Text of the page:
If you've been around Quill Pen Writer for long enough, one thing is pretty clear; I LOVE worldbuilding. I'm talking full on adorati...

If you've been around Quill Pen Writer for long enough, one thing is pretty clear; I LOVE worldbuilding. I'm talking full on adoration for soaking myself into another world, and figuring out everything from where to place mountains to the values of a people group to why half-horses, half-lions like to play with flowers. It's so much fun!

So today I'm going down to the very basics of worldbuilding itself. I have a tendency to skip building the foundation and start creating magic systems without making sure the world fits together as a whole. Everything has to flow, or the reader will be left confused and disorientated. Consider this post a reminder for the both of us!



When worldbuilding, everything falls into two categories; the material, and the intangible. Both are equally important and rely on the other to make the world coherent and realistic. Let's have a look at what each one is.


The Material

Simply put, the material is everything that is physical in the story world. It's the backdrop for your story, but it goes beyond setting. It includes the weather, biomes, geography, creatures, locations, the rules and laws of the world, and so on. If you (or your characters) can touch it and interact with it with one of the five senses, it will be the material.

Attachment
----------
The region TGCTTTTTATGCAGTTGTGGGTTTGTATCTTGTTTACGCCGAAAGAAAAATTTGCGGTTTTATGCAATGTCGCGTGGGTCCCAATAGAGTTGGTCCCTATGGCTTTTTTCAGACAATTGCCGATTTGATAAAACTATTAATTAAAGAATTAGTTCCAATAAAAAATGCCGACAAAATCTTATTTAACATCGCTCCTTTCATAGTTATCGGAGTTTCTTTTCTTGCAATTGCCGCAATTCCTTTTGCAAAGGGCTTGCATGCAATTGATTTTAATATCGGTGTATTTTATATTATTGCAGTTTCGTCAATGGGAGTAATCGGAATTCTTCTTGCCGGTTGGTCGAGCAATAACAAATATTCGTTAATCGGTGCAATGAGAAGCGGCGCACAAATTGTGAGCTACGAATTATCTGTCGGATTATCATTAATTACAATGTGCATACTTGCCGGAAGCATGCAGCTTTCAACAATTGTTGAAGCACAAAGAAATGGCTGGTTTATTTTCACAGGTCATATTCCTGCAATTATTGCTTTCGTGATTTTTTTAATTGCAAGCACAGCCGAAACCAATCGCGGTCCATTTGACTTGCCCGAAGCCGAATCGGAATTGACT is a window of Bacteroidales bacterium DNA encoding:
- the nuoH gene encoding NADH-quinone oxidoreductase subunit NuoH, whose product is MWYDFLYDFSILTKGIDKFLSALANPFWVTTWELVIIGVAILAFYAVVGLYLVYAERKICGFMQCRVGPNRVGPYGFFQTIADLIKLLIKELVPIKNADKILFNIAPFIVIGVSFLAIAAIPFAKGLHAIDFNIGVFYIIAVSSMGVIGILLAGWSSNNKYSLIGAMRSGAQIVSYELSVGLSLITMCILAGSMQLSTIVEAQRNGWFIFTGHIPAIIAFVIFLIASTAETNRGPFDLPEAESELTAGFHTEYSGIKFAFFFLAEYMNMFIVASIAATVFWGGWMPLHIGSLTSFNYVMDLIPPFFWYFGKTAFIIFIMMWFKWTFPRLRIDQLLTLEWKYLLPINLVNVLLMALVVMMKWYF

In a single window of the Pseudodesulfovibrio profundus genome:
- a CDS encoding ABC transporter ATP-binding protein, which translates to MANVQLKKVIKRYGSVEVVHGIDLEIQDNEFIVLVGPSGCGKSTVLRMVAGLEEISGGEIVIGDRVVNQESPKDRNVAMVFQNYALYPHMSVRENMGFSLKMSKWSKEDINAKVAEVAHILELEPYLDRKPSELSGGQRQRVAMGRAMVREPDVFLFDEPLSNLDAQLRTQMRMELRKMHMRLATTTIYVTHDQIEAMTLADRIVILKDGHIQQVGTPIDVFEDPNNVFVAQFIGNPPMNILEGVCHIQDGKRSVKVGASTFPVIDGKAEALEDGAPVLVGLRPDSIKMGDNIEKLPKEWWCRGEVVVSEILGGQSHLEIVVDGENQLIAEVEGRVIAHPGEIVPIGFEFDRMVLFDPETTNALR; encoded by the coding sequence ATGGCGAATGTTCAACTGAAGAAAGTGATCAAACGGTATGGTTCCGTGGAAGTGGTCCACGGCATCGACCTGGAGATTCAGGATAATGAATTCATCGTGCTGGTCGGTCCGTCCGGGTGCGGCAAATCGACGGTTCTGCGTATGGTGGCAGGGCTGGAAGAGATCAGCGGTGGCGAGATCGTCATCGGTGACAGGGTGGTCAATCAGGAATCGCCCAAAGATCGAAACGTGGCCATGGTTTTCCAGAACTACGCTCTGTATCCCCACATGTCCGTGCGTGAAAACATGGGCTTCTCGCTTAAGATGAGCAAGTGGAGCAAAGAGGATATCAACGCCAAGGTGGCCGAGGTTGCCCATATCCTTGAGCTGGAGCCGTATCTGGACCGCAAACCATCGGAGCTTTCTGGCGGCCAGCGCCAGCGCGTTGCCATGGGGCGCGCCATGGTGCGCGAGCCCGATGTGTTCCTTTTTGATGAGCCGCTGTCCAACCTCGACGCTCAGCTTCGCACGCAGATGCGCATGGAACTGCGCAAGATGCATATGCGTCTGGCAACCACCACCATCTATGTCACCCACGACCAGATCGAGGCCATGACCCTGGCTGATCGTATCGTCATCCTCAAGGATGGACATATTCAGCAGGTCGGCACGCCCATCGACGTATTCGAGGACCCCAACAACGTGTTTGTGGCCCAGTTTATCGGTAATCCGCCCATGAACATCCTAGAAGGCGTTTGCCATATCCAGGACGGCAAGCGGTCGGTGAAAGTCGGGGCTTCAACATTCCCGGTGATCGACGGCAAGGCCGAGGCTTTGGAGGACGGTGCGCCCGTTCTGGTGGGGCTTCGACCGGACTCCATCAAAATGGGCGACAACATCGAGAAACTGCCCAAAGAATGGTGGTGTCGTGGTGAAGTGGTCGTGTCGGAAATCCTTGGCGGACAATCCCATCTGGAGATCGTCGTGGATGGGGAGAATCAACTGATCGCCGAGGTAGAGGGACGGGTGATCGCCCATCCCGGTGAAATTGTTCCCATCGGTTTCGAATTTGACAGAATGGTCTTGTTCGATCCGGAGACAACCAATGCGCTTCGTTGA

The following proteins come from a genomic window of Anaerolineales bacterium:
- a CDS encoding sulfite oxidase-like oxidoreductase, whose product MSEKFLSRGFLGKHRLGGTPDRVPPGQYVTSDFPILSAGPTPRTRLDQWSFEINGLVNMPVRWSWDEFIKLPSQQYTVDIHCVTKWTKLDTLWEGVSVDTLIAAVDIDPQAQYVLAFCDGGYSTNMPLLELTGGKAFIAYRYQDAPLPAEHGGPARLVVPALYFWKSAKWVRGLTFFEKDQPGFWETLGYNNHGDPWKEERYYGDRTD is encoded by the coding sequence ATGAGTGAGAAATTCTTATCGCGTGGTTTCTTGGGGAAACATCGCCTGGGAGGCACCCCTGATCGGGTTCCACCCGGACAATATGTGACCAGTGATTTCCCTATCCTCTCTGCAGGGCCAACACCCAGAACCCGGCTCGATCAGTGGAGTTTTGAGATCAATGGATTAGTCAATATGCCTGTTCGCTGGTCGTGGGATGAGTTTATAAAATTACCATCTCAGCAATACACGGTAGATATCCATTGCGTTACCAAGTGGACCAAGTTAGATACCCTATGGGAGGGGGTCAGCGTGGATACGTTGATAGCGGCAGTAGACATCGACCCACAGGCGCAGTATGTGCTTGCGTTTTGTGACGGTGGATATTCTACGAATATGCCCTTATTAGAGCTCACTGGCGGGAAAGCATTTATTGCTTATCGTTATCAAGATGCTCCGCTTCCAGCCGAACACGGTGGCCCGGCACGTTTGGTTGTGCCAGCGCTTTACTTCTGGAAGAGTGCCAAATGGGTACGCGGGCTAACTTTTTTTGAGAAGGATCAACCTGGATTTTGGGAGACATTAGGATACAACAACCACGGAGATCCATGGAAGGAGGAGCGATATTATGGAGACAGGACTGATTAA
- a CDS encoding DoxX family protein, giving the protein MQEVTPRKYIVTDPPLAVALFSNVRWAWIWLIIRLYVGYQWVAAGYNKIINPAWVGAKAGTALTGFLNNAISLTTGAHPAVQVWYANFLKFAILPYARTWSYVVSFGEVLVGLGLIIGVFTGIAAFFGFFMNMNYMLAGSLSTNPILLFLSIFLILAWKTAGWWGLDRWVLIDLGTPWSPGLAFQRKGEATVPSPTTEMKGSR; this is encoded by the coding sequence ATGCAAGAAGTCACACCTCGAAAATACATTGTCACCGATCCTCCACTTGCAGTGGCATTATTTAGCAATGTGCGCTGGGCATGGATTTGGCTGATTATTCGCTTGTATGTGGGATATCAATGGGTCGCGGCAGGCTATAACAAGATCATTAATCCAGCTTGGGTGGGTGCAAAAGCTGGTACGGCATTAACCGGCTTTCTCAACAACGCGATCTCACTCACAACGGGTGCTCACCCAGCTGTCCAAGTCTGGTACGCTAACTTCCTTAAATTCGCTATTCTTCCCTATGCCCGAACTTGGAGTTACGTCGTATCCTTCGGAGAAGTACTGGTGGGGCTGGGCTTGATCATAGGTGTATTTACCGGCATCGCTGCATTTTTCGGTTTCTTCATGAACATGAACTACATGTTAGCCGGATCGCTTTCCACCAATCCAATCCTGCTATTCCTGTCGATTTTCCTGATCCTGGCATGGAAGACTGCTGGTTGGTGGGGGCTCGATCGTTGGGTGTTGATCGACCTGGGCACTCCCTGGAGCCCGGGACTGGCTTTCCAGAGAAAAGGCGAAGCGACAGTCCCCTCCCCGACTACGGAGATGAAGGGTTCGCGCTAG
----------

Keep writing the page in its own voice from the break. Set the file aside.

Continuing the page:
In this world, the material would be the differing continents, the gum trees swaying in the warm breeze outside my window, the red dirt under my fingernails, and the roads that cut through my city like knives of concrete. These are all things I can either experience for myself, or learn from the experiences of others.


The Intangible

If the material is everything you can interact with, the intangible is everything you can't. If you were to pick up the world of your story and put it into a juicer, the essence that came out would be the intangible. (It's a weird analogy, I know.) More often than not, the intangible is everything created by intelligent or divine beings, or God. 

On Earth, the intangible often takes form in abstract ideas like culture, opinions, people groups, history, belief systems, myths. It could even be emotions such as love or hatred, though these are linked to the physical since they are felt in both realms. Spiritual experiences also fall into this category.




What Does This Have to Do with World Building?

I'm so glad you asked. We've already covered that the material and intangible are the building blocks, so let's look at how that should affect our worldbuilding; they should never be in isolation. Just as how our world is complex, and how the material constantly shapes or is shaped by the intangible, so too should it be in your story world.

Let's look at an example. Say that you're trying to expand the different kinds of  ethnicities in your world, and when you're looking at your map, you see that there's a large desert unoccupied, so you place them there. This ethnicity's location will drastically shape their culture and the way they view the world. Because of the lack of water, they might become nomads, moving from oasis to oasis as they follow the rain. This would change what they value. Perhaps the lack of stability in a physical home means that family, which goes wherever they go, is the strength and foundation of their culture. Family, when you have little else, means everything. Or perhaps this lack of water means that water itself has become something sacred, and was the focus of stories until it became a god itself.

The material has a huge affect on the intangible, because people respond to their environments. They adapt. To have a people group in the desert who have built a city with no permanent water source, and who throw water away without a care...is totally unrealistic. The building blocks aren't working together.